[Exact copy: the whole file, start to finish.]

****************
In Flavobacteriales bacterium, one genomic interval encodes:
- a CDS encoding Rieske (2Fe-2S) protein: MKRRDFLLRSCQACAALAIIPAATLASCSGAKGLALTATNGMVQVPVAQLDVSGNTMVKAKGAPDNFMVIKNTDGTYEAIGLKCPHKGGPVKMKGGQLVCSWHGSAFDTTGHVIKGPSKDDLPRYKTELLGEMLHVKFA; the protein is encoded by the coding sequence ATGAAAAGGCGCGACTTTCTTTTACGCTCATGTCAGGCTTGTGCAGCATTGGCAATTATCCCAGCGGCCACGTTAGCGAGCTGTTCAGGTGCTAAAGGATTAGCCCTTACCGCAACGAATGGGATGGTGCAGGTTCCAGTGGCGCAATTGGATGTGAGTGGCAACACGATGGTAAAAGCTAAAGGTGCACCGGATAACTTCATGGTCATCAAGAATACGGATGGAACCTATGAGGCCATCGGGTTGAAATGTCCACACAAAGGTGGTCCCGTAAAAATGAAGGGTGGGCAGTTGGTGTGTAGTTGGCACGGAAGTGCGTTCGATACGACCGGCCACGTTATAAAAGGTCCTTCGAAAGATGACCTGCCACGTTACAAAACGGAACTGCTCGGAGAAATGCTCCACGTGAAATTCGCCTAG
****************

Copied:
In Flavobacteriales bacterium, one genomic interval encodes:
- a CDS encoding Rieske (2Fe-2S) protein: MKRRDFLLRSCQACAALAIIPAATLASCSGAKGLALTATNGMVQVPVAQLDVSGNTMVKAKGAPDNFMVIKNTDGTYEAIGLKCPHKGGPVKMKGGQLVCSWHGSAFDTTGHVIKGPSKDDLPRYKTELLGEMLHVKFA; the protein is encoded by the coding sequence ATGAAAAGGCGCGACTTTCTTTTACGCTCATGTCAGGCTTGTGCAGCATTGGCAATTATCCCAGCGGCCACGTTAGCGAGCTGTTCAGGTGCTAAAGGATTAGCCCTTACCGCAACGAATGGGATGGTGCAGGTTCCAGTGGCGCAATTGGATGTGAGTGGCAACACGATGGTAAAAGCTAAAGGTGCACCGGATAACTTCATGGTCATCAAGAATACGGATGGAACCTATGAGGCCATCGGGTTGAAATGTCCACACAAAGGTGGTCCCGTAAAAATGAAGGGTGGGCAGTTGGTGTGTAGTTGGCACGGAAGTGCGTTCGATACGACCGGCCACGTTATAAAAGGTCCTTCGAAAGATGACCTGCCACGTTACAAAACGGAACTGCTCGGAGAAATGCTCCACGTGAAATTCGCCTAG